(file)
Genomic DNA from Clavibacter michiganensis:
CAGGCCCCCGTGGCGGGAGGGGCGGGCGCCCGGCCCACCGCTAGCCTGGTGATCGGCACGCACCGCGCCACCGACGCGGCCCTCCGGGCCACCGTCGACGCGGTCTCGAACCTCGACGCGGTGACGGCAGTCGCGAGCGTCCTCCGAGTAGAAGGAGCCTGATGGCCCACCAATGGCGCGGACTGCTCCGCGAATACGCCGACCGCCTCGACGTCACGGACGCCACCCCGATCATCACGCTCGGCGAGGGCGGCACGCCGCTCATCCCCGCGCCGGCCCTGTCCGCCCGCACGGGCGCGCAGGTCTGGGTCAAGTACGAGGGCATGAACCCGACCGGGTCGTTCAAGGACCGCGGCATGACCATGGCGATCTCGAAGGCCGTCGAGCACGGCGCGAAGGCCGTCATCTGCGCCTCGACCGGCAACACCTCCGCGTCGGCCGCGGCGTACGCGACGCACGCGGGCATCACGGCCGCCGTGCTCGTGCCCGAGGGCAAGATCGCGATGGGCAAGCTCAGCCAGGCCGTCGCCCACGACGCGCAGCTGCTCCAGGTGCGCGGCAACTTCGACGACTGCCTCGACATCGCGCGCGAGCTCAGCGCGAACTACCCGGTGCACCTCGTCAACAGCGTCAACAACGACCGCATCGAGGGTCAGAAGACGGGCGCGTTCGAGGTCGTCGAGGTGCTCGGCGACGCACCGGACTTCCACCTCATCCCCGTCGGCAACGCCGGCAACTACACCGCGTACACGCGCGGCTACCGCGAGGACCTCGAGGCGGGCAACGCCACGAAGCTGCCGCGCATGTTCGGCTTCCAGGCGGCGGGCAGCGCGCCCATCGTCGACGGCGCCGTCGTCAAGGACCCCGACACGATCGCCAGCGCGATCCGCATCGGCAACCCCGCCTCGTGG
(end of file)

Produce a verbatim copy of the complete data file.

Genomic DNA from Clavibacter michiganensis:
CAGGCCCCCGTGGCGGGAGGGGCGGGCGCCCGGCCCACCGCTAGCCTGGTGATCGGCACGCACCGCGCCACCGACGCGGCCCTCCGGGCCACCGTCGACGCGGTCTCGAACCTCGACGCGGTGACGGCAGTCGCGAGCGTCCTCCGAGTAGAAGGAGCCTGATGGCCCACCAATGGCGCGGACTGCTCCGCGAATACGCCGACCGCCTCGACGTCACGGACGCCACCCCGATCATCACGCTCGGCGAGGGCGGCACGCCGCTCATCCCCGCGCCGGCCCTGTCCGCCCGCACGGGCGCGCAGGTCTGGGTCAAGTACGAGGGCATGAACCCGACCGGGTCGTTCAAGGACCGCGGCATGACCATGGCGATCTCGAAGGCCGTCGAGCACGGCGCGAAGGCCGTCATCTGCGCCTCGACCGGCAACACCTCCGCGTCGGCCGCGGCGTACGCGACGCACGCGGGCATCACGGCCGCCGTGCTCGTGCCCGAGGGCAAGATCGCGATGGGCAAGCTCAGCCAGGCCGTCGCCCACGACGCGCAGCTGCTCCAGGTGCGCGGCAACTTCGACGACTGCCTCGACATCGCGCGCGAGCTCAGCGCGAACTACCCGGTGCACCTCGTCAACAGCGTCAACAACGACCGCATCGAGGGTCAGAAGACGGGCGCGTTCGAGGTCGTCGAGGTGCTCGGCGACGCACCGGACTTCCACCTCATCCCCGTCGGCAACGCCGGCAACTACACCGCGTACACGCGCGGCTACCGCGAGGACCTCGAGGCGGGCAACGCCACGAAGCTGCCGCGCATGTTCGGCTTCCAGGCGGCGGGCAGCGCGCCCATCGTCGACGGCGCCGTCGTCAAGGACCCCGACACGATCGCCAGCGCGATCCGCATCGGCAACCCCGCCTCGTGG